A hedge-fund manager who allegedly received tips from a French physician concerning disappointing results of a clinical trial by Human Genome Sciences surrendered to the Federal Bureau of Investigation Wednesday.
A hedge-fund manager who allegedly received tips from a French physician concerning results of a clinical trial by Human Genome Sciences Inc. surrendered to the Federal Bureau of Investigation Wednesday, the Wall Street Journal reported.
Joseph F. "Chip" Skowron III had been on leave from FrontPoint Partners LLC, a Greenwich, Conn., hedge fund, since November, after the U.S. Securities and Exchange Commission alleged that Dr. Yves M. Benhamou provided inside information to the manager about disappointing clinical trial data on the hepatitis C drug Albuferon, including word that one of the study participants died, the Journal said. As a result of the information, Skowron allegedly sold about 6 million shares of the Rockville, Md., drug developer, avoiding $30 million in losses, prosecutors charge.
Criminal and civil charges have already been brought against the Paris-based doctor, a liver disease specialist who served as a paid consultant to the hedge-fund manager, the Journal said.
According to the federal legal filing, Skowron paid Benhamou approximately 5,000 euros in cash in 2007, saying the cash was a "present" for Benhamou. Later that year, Skowron booked and paid for a trip to New York for Benhamou and his wife at a cost of about $4,624.83, the filing said. And in 2008, Skowron gave the doctor another envelope containing approximately $10,000 in cash, according to the legal filing. Read the complete document here.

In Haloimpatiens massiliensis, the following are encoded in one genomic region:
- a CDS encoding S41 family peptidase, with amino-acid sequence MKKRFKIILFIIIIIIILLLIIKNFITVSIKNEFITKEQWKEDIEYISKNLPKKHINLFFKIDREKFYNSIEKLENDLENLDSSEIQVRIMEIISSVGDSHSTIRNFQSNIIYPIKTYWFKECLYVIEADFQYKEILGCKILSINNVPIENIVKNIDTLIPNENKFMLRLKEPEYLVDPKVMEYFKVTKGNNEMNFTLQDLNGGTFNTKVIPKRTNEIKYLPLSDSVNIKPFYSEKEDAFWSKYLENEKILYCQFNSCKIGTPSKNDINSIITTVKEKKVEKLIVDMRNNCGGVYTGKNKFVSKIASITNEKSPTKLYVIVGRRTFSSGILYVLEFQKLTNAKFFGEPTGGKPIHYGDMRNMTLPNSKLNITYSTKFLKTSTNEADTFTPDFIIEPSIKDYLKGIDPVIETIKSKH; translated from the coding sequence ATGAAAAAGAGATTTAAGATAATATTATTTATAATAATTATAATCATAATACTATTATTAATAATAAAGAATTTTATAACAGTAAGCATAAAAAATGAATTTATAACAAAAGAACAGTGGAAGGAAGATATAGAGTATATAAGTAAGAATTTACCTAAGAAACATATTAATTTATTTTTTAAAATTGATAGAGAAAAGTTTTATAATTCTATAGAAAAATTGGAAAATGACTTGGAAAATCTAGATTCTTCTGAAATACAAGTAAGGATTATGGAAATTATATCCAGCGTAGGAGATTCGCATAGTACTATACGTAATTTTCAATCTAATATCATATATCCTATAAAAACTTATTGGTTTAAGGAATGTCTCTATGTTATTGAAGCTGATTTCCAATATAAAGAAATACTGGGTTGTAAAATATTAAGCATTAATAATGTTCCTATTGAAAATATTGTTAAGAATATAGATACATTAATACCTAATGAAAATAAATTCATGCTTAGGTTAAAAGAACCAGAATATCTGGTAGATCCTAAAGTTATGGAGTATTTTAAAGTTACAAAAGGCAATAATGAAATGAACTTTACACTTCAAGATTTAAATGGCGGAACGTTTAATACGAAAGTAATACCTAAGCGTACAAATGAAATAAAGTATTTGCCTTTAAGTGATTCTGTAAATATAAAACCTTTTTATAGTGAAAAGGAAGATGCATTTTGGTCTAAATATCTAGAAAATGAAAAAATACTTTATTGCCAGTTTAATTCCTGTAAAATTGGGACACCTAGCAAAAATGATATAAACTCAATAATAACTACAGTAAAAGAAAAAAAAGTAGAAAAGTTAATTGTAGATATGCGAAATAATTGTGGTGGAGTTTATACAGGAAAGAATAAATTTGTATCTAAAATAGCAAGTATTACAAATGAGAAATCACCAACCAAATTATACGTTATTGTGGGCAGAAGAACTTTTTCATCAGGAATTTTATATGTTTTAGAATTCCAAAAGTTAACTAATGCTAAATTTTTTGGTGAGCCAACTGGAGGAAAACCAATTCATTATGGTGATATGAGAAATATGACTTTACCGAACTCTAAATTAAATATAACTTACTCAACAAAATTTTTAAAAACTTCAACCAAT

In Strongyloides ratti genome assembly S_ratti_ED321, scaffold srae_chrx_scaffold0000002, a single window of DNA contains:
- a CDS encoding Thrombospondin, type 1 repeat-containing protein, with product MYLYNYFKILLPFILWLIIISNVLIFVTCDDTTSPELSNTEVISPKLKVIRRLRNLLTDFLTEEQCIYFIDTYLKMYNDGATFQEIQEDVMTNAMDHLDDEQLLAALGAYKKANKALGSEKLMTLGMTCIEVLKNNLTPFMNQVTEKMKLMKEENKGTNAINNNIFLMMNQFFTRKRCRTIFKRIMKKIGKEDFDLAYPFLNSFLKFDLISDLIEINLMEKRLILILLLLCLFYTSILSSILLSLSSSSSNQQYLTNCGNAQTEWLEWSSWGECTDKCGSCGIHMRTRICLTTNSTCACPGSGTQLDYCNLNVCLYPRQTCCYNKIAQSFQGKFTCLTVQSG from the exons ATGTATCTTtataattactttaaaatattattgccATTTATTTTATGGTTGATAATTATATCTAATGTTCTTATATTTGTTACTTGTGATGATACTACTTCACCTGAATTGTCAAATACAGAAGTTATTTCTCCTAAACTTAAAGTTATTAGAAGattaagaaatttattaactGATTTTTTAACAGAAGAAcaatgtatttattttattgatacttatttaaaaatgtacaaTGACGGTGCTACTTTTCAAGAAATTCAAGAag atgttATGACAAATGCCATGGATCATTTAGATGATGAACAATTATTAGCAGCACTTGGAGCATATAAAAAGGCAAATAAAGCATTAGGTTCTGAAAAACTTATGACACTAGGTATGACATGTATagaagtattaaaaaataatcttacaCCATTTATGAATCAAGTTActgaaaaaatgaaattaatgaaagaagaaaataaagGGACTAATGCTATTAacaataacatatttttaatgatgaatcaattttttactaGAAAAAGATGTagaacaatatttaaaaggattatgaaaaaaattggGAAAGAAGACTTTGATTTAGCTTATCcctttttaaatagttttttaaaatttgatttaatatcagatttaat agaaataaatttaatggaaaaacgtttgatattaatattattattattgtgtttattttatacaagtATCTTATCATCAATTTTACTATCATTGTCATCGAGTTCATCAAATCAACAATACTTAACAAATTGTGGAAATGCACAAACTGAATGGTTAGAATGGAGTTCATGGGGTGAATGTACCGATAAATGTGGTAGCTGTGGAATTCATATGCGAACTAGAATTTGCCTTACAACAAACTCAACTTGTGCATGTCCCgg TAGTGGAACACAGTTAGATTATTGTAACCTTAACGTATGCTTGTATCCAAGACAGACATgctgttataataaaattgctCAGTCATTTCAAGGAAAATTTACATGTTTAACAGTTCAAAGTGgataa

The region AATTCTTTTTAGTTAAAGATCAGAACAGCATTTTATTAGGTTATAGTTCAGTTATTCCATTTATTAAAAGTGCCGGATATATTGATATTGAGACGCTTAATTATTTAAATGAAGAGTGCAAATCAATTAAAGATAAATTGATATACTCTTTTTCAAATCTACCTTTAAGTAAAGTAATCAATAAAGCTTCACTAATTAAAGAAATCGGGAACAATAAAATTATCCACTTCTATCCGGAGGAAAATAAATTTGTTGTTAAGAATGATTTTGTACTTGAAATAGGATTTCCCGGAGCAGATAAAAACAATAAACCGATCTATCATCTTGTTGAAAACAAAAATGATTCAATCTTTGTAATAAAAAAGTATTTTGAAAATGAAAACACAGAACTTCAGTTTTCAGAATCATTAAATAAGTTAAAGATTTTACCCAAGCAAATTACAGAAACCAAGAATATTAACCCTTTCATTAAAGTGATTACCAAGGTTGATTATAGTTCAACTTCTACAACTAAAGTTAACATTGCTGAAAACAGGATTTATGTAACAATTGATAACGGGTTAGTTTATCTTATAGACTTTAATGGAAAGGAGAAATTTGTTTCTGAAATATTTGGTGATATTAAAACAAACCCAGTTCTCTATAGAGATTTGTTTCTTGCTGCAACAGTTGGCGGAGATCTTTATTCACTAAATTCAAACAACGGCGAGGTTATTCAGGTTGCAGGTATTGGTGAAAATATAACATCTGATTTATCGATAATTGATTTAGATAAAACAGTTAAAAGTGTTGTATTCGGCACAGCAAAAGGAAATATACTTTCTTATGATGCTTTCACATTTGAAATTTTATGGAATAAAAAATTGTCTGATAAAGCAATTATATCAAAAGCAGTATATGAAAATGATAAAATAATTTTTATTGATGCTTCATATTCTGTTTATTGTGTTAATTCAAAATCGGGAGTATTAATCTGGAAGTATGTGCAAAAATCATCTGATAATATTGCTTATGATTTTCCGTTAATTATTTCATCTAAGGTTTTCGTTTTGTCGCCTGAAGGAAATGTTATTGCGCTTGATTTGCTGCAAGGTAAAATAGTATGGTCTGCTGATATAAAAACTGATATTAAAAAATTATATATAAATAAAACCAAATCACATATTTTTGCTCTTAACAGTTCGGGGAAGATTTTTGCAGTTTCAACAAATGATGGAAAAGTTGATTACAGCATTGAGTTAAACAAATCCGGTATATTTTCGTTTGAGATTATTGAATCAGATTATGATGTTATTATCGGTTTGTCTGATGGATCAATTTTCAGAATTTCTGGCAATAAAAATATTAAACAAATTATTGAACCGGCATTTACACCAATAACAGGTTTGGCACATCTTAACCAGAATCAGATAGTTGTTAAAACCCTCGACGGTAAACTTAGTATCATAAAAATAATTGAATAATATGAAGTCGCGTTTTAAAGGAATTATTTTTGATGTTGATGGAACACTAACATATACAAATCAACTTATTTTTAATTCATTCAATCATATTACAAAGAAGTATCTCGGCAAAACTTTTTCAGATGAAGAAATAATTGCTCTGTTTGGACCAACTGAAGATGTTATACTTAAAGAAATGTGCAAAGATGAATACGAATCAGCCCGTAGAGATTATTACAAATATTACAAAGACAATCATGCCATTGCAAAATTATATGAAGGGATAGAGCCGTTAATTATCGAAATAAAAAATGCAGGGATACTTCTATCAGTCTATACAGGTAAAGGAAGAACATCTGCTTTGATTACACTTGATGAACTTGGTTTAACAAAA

In 2007, Human Genome Sciences claimed that Albuferon could become the choice treatment for hepatitis, the Journal said. But after higher doses had a negative impact on some of the patients, the company said in January 2008, that it would cut the dosage in the clinical trial due to a safety issue. Immediately after, the Rockville, Md., biotech's share price plunged 44%.
This isn’t the first time regulators have cracked down on insider trading involving clinical trials. In a past report, the Journal covered the lengths to which some biotech stock analysts will go to obtain insider information, including signing up as patients in trials and even pretending to be physicians.
Human Genome Sciences (NASDAQ: HGSI) shares were trading at $29.64 Wednesday. Read more about the charges here.